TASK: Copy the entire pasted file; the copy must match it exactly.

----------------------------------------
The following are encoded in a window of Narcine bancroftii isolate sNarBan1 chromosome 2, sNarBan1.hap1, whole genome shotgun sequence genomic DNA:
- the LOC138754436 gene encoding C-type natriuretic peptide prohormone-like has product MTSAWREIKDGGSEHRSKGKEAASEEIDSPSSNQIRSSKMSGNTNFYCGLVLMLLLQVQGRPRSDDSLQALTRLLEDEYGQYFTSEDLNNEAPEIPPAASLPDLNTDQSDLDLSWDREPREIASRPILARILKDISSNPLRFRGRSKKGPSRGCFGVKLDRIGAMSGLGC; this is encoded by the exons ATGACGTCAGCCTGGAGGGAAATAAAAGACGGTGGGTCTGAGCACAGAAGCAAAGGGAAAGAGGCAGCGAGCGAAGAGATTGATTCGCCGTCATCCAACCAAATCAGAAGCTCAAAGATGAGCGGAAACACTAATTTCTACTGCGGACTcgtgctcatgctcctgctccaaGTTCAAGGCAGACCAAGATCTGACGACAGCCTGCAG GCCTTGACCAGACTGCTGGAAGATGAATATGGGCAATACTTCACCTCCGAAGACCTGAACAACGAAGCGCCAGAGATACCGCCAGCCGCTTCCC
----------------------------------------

The following are encoded in a window of Narcine bancroftii isolate sNarBan1 chromosome 2, sNarBan1.hap1, whole genome shotgun sequence genomic DNA:
- the LOC138754436 gene encoding C-type natriuretic peptide prohormone-like has product MTSAWREIKDGGSEHRSKGKEAASEEIDSPSSNQIRSSKMSGNTNFYCGLVLMLLLQVQGRPRSDDSLQALTRLLEDEYGQYFTSEDLNNEAPEIPPAASLPDLNTDQSDLDLSWDREPREIASRPILARILKDISSNPLRFRGRSKKGPSRGCFGVKLDRIGAMSGLGC; this is encoded by the exons ATGACGTCAGCCTGGAGGGAAATAAAAGACGGTGGGTCTGAGCACAGAAGCAAAGGGAAAGAGGCAGCGAGCGAAGAGATTGATTCGCCGTCATCCAACCAAATCAGAAGCTCAAAGATGAGCGGAAACACTAATTTCTACTGCGGACTcgtgctcatgctcctgctccaaGTTCAAGGCAGACCAAGATCTGACGACAGCCTGCAG GCCTTGACCAGACTGCTGGAAGATGAATATGGGCAATACTTCACCTCCGAAGACCTGAACAACGAAGCGCCAGAGATACCGCCAGCCGCTTCCC